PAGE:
SA senate learns of $600,000 in surplus funds
A shift in spending oversight this past summer has led to the discovery of more than $600,000 in Student Association surplus funds – highlighting delays in the auditing process and causing senators to question the organization’s transparency.
On Wednesday, SA President Jerlisa Fontaine notified members of the senate that UAS discovered more than $600,000 in surplus funds in the organization’s bank account this past summer. The funds, according to Fontaine, are comprised of unspent money from previous years.
It is not known how long SA has had the surplus funds.
The discovery came less than two months after UAS took over spending oversight — referred to as custodianship — of SA funds on July 1. The shift was the result of continuing delays in SA’s auditing process.
According to Executive Director of Student Involvement Michael Jaromin, whose office oversees SA, the organization’s annual audit should be completed in September following the end of the fiscal year on June 30. The 2016-17 audit was not completed until March 2018.
“Every audit will tell you how much your surplus is,” said Jaromin who explained it is very likely SA has a surplus but stopped short in saying just how large the surplus is. “The only reason why there would be some uncertainty is because the audits are so late.”
In addition to Fontaine, Langie Cadesca, chief of staff; Michael Spellane, former comptroller; Mitchell Rybak, then SA secretary; and Jarrett Altilio, senate chair, all knew of the surplus this past summer.
SA’s senate and board of finance were not alerted to the surplus funds until Altilio notified BOF Vice Chair Anna Agnes last week.
“We honestly, genuinely, with the quick pace of the school year, just didn’t get back to it,” said Fontaine, who explained that dealing with surplus funds is new for SA.
An idea to create a “mini budget” with the surplus funds was initially discussed by Fontaine, Altilio, and Spellane, leading Joey Fambrini, director of programming, to believe he had additional funding for this year’s Parkfest.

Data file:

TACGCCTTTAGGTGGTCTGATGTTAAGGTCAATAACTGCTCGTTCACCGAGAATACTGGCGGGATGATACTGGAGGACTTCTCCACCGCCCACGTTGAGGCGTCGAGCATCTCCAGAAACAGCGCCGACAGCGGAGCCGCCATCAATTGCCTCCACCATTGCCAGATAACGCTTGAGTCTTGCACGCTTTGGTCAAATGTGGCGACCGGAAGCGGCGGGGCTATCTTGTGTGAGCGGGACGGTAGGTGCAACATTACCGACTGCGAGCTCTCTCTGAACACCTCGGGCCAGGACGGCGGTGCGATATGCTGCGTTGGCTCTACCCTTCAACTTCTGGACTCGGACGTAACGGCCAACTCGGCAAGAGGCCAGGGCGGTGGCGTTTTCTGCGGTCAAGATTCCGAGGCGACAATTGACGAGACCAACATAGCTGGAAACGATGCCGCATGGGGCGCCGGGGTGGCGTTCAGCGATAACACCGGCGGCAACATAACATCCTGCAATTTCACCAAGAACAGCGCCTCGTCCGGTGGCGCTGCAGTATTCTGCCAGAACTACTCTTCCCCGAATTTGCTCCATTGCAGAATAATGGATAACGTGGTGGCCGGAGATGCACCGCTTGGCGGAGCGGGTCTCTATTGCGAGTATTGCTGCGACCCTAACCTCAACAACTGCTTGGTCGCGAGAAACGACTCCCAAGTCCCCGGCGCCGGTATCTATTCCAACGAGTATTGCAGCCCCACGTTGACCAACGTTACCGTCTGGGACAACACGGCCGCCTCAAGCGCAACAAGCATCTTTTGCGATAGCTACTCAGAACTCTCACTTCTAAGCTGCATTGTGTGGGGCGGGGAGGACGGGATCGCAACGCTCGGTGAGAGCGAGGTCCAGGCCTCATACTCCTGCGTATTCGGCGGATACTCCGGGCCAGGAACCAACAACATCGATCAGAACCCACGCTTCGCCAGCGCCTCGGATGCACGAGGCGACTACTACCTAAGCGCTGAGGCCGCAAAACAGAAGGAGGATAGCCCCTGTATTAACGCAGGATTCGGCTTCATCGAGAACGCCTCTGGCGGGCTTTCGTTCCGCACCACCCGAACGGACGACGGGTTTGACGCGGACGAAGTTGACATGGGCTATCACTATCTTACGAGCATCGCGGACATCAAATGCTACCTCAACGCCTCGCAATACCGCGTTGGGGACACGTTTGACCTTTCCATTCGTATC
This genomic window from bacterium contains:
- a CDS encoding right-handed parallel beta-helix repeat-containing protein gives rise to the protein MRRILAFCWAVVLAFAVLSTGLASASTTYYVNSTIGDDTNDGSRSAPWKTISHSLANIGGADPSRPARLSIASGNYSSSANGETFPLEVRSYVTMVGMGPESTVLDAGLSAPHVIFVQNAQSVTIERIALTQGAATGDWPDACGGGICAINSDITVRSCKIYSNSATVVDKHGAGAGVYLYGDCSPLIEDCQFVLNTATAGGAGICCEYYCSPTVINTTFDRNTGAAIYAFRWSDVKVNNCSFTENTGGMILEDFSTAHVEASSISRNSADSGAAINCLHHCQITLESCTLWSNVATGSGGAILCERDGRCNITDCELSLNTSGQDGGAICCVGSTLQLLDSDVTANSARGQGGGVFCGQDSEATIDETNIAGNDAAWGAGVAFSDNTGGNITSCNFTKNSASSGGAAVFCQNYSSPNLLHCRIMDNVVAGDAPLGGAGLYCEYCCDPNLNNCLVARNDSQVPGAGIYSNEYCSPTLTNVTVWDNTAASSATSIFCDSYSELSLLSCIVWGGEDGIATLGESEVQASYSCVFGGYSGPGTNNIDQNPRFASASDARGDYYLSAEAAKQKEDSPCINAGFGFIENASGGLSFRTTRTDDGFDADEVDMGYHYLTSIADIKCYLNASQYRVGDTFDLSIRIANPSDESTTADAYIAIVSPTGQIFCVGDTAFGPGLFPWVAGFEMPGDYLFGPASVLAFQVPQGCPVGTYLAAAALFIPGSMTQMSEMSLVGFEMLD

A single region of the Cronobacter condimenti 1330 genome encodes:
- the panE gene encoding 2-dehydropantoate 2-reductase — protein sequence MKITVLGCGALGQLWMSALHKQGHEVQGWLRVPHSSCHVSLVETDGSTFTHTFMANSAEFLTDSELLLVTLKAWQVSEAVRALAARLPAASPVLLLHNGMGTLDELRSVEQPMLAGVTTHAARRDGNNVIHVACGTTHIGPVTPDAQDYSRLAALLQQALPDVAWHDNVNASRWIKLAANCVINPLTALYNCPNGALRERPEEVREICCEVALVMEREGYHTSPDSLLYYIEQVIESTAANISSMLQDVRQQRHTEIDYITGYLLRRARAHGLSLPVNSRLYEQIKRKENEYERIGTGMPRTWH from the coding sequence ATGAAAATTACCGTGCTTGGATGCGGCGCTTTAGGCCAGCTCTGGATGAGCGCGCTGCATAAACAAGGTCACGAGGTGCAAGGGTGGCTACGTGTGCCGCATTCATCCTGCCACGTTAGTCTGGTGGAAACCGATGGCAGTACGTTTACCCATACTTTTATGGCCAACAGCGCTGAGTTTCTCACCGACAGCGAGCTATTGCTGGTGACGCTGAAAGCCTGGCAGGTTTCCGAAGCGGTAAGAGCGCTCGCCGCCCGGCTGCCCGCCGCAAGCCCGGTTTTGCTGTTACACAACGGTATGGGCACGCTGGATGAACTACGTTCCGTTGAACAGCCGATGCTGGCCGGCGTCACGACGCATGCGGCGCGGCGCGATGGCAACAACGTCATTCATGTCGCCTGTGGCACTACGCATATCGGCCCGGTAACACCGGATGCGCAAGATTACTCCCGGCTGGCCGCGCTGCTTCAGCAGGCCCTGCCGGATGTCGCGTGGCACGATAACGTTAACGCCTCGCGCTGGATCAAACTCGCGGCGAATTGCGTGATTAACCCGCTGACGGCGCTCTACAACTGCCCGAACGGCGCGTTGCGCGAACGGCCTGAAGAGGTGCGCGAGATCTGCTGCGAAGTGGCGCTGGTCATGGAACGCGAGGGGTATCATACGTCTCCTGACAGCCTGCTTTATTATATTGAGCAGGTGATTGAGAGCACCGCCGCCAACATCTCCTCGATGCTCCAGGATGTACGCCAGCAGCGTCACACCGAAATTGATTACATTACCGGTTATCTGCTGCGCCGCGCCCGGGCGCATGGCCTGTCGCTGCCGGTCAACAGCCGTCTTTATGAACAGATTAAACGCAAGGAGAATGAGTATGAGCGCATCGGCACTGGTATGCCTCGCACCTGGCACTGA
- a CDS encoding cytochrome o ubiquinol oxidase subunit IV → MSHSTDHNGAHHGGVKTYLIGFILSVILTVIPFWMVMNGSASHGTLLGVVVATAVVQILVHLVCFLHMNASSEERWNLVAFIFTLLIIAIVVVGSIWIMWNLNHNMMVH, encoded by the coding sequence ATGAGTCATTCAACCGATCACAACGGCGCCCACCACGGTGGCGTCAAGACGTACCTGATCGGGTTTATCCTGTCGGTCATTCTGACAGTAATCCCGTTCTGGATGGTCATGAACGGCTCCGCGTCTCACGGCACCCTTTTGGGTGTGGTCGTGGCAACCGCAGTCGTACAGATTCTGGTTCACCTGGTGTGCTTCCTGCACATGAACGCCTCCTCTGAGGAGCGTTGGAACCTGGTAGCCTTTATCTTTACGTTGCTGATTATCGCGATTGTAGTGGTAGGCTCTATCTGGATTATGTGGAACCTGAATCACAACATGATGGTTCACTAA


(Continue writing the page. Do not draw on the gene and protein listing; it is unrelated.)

The BOF blocked the move early last week after learning about the funds.
“You can’t just open up your budget and throw more in there,” said Cassandra Jones, a member of the BOF who expressed frustration in not knowing about the surplus funds. “You can’t just tell us two days ago that you have $600,000 and expect us to just say, ‘Yeah, throw it into Parkfest.’”
On Wednesday the SA senate voted to transfer $65,000 from the organization’s payroll line to the programming concert line to cover Parkfest expenses. The move came just two days after the BOF learned of the $600,000 surplus.
Several senators felt they were intentionally misled about the surplus funds, including Rules Committee Chair Brandon Holdridge.
“Roughly six people know about this and we just forget? No. There’s no way in my mind that’s something that would happen,” he said. “I don’t believe it for a second.”
UAS custodianship now performs monthly reconciliations, matching purchase receipts with funds spent. Jaromin said this will allow the audit to be completed on time and lead to better financial understanding within the organization.
“If there are ways for us to improve what they do, we are constantly asking and advising them to do that,” said Jaromin of SA. “Ultimately at the end of the day, it is still their budget.”
The BOF plans to allocate the surplus funds into the 2018-19 budget but has not finalized what the money will be allocated towards.